Dr Jessica Nsungwa, the focal person at the ministry, says: “This time around, we decided to involve different stakeholders. World Vision Uganda is bringing together the civil society.” James Kintu, the associate director for advocacy, World Vision, says:

“Following the renewed commitment by the global leaders, to which Uganda endorsed last year in November, the plan serves to encourage political momentum towards reducing preventable deaths among mothers and children.”

“Inadequate staffing is one of the many preventable causes of maternal and newborn deaths. This issue is
addressed under the strategic shift of putting resources targeting priority areas.

“Other areas include completing the four antenatal visits and avoiding the delays in making a decision to travel to the health centre and delayed attention at the facility,” Kintu adds.

Dennis Odwe, the executive director of Agha Uganda, one of the organisations working with the health ministry, says the Government has made commitments focusing on key indicators that are central to reduction of preventable death.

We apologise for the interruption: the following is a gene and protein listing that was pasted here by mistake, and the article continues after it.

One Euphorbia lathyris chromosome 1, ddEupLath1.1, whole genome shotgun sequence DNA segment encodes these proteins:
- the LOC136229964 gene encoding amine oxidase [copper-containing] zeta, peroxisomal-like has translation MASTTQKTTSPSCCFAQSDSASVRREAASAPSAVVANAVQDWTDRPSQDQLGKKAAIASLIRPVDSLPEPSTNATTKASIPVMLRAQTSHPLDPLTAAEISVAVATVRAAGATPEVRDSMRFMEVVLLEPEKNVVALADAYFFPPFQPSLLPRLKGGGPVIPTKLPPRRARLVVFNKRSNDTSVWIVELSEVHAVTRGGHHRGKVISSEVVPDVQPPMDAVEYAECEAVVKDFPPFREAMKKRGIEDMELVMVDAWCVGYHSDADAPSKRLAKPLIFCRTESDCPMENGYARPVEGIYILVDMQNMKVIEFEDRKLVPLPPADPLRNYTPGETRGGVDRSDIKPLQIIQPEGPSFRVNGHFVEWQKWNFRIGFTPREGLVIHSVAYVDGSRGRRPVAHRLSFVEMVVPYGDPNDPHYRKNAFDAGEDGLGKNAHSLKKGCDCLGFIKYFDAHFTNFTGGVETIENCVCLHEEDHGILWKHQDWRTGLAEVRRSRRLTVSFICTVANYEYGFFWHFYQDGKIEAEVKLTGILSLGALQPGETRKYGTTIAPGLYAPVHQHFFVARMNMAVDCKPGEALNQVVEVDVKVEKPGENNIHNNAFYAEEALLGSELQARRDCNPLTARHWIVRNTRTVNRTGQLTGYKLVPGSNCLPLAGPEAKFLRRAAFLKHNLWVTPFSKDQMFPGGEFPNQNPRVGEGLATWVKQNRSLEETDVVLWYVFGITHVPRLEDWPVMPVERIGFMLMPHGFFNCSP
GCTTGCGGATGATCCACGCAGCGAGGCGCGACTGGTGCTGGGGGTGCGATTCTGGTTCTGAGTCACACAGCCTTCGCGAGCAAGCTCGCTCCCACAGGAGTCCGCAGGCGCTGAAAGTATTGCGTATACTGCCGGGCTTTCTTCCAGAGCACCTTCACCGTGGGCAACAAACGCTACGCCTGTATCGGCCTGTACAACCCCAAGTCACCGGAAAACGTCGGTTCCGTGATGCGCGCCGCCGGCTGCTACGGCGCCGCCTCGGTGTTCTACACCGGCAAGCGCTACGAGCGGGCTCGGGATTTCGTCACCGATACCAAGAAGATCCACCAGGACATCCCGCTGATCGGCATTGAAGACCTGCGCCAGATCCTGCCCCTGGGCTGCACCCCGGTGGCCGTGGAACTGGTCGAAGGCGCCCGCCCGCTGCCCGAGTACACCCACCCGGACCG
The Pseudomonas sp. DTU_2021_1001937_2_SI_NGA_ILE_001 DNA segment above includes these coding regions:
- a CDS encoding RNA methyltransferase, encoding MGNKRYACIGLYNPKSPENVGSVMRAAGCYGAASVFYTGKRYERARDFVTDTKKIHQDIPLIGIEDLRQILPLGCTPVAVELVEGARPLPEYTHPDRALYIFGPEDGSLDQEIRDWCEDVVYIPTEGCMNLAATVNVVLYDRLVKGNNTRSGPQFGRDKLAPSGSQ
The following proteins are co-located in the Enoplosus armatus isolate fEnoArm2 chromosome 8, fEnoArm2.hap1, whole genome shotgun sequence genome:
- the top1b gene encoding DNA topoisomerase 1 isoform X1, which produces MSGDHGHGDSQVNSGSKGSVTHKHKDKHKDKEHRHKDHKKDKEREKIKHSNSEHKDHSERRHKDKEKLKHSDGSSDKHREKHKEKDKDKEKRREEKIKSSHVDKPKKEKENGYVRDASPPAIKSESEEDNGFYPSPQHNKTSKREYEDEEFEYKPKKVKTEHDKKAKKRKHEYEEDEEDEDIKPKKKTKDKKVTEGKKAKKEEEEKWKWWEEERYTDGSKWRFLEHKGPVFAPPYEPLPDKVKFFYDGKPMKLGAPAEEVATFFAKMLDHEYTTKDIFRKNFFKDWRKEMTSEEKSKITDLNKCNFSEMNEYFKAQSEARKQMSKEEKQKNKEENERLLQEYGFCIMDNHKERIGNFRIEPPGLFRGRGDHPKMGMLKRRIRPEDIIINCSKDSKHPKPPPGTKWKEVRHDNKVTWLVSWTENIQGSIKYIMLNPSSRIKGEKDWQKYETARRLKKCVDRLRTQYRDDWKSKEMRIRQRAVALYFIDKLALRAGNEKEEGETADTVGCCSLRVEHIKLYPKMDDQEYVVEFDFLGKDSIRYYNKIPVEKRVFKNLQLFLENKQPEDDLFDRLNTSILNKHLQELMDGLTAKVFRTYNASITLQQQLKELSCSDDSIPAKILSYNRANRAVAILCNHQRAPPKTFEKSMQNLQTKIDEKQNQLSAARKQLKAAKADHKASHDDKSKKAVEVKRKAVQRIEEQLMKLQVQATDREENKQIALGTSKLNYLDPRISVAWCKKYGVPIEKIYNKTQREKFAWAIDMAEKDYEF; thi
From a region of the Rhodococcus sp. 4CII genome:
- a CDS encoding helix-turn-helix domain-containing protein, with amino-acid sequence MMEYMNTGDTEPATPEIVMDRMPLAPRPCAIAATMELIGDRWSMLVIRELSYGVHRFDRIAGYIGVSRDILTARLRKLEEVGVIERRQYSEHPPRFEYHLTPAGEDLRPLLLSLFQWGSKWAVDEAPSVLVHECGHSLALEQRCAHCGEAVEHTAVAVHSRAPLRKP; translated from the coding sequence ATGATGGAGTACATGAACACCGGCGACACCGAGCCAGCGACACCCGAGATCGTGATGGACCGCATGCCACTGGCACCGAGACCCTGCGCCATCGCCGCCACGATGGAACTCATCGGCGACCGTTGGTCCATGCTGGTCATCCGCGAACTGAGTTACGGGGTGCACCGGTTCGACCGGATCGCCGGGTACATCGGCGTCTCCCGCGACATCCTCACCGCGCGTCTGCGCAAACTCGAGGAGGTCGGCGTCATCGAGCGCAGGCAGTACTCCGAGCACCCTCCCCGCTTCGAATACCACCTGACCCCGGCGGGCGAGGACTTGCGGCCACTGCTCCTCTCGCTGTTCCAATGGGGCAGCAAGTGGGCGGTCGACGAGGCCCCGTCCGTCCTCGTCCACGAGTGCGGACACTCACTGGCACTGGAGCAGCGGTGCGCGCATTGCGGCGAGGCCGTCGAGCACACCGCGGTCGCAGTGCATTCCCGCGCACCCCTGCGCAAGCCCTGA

“The government also targets interventions in hard to reach areas,” he says.

Recently, in a stakeholders’ meeting organised by World Vision at the Kabale district offi ces, Dr  Catherine Nansubuga of Mulago Hospital, said:

“This plan deals with the three key barriers in maternal health, which all come down to delay, delay, delay. Mothers hesitate to go to hospital. When they do, transport is a problem and when they get to hospital, there is a shortage of staff.”

Jonathan Mukose, the deputy chief administrative officer of Kabale district, says for this plan to  ucceed, the civil society has to work with the Government.

“For example, if the hospital has an ambulance, let civil society give a certain amount of fuel every month to that hospital,” Mukose says.